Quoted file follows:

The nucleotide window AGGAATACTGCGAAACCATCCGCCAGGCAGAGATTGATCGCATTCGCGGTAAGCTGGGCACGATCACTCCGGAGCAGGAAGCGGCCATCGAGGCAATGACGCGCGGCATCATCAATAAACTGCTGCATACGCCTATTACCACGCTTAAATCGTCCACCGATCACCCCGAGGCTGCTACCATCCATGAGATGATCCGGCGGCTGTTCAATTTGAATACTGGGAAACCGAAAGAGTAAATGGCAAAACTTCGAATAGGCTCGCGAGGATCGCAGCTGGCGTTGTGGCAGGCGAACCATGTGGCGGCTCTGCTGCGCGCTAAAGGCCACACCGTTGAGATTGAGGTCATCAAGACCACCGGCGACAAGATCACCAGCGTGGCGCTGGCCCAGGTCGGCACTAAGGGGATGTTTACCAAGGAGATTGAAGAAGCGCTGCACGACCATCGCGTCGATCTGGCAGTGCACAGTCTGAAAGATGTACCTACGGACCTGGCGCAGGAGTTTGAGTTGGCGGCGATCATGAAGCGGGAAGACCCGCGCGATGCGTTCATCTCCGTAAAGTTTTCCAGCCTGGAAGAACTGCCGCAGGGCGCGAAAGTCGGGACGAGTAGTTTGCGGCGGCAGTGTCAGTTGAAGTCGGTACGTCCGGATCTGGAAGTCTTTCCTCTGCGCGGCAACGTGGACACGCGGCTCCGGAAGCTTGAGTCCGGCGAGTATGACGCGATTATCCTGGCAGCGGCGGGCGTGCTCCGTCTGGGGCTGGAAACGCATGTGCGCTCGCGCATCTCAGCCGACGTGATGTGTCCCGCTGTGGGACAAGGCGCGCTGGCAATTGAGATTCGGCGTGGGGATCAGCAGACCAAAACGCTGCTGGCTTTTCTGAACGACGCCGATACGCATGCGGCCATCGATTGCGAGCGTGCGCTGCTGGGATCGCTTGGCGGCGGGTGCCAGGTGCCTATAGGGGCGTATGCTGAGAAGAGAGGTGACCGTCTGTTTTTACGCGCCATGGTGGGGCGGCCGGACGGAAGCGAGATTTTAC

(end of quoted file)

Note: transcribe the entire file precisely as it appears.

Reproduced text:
The nucleotide window AGGAATACTGCGAAACCATCCGCCAGGCAGAGATTGATCGCATTCGCGGTAAGCTGGGCACGATCACTCCGGAGCAGGAAGCGGCCATCGAGGCAATGACGCGCGGCATCATCAATAAACTGCTGCATACGCCTATTACCACGCTTAAATCGTCCACCGATCACCCCGAGGCTGCTACCATCCATGAGATGATCCGGCGGCTGTTCAATTTGAATACTGGGAAACCGAAAGAGTAAATGGCAAAACTTCGAATAGGCTCGCGAGGATCGCAGCTGGCGTTGTGGCAGGCGAACCATGTGGCGGCTCTGCTGCGCGCTAAAGGCCACACCGTTGAGATTGAGGTCATCAAGACCACCGGCGACAAGATCACCAGCGTGGCGCTGGCCCAGGTCGGCACTAAGGGGATGTTTACCAAGGAGATTGAAGAAGCGCTGCACGACCATCGCGTCGATCTGGCAGTGCACAGTCTGAAAGATGTACCTACGGACCTGGCGCAGGAGTTTGAGTTGGCGGCGATCATGAAGCGGGAAGACCCGCGCGATGCGTTCATCTCCGTAAAGTTTTCCAGCCTGGAAGAACTGCCGCAGGGCGCGAAAGTCGGGACGAGTAGTTTGCGGCGGCAGTGTCAGTTGAAGTCGGTACGTCCGGATCTGGAAGTCTTTCCTCTGCGCGGCAACGTGGACACGCGGCTCCGGAAGCTTGAGTCCGGCGAGTATGACGCGATTATCCTGGCAGCGGCGGGCGTGCTCCGTCTGGGGCTGGAAACGCATGTGCGCTCGCGCATCTCAGCCGACGTGATGTGTCCCGCTGTGGGACAAGGCGCGCTGGCAATTGAGATTCGGCGTGGGGATCAGCAGACCAAAACGCTGCTGGCTTTTCTGAACGACGCCGATACGCATGCGGCCATCGATTGCGAGCGTGCGCTGCTGGGATCGCTTGGCGGCGGGTGCCAGGTGCCTATAGGGGCGTATGCTGAGAAGAGAGGTGACCGTCTGTTTTTACGCGCCATGGTGGGGCGGCCGGACGGAAGCGAGATTTTAC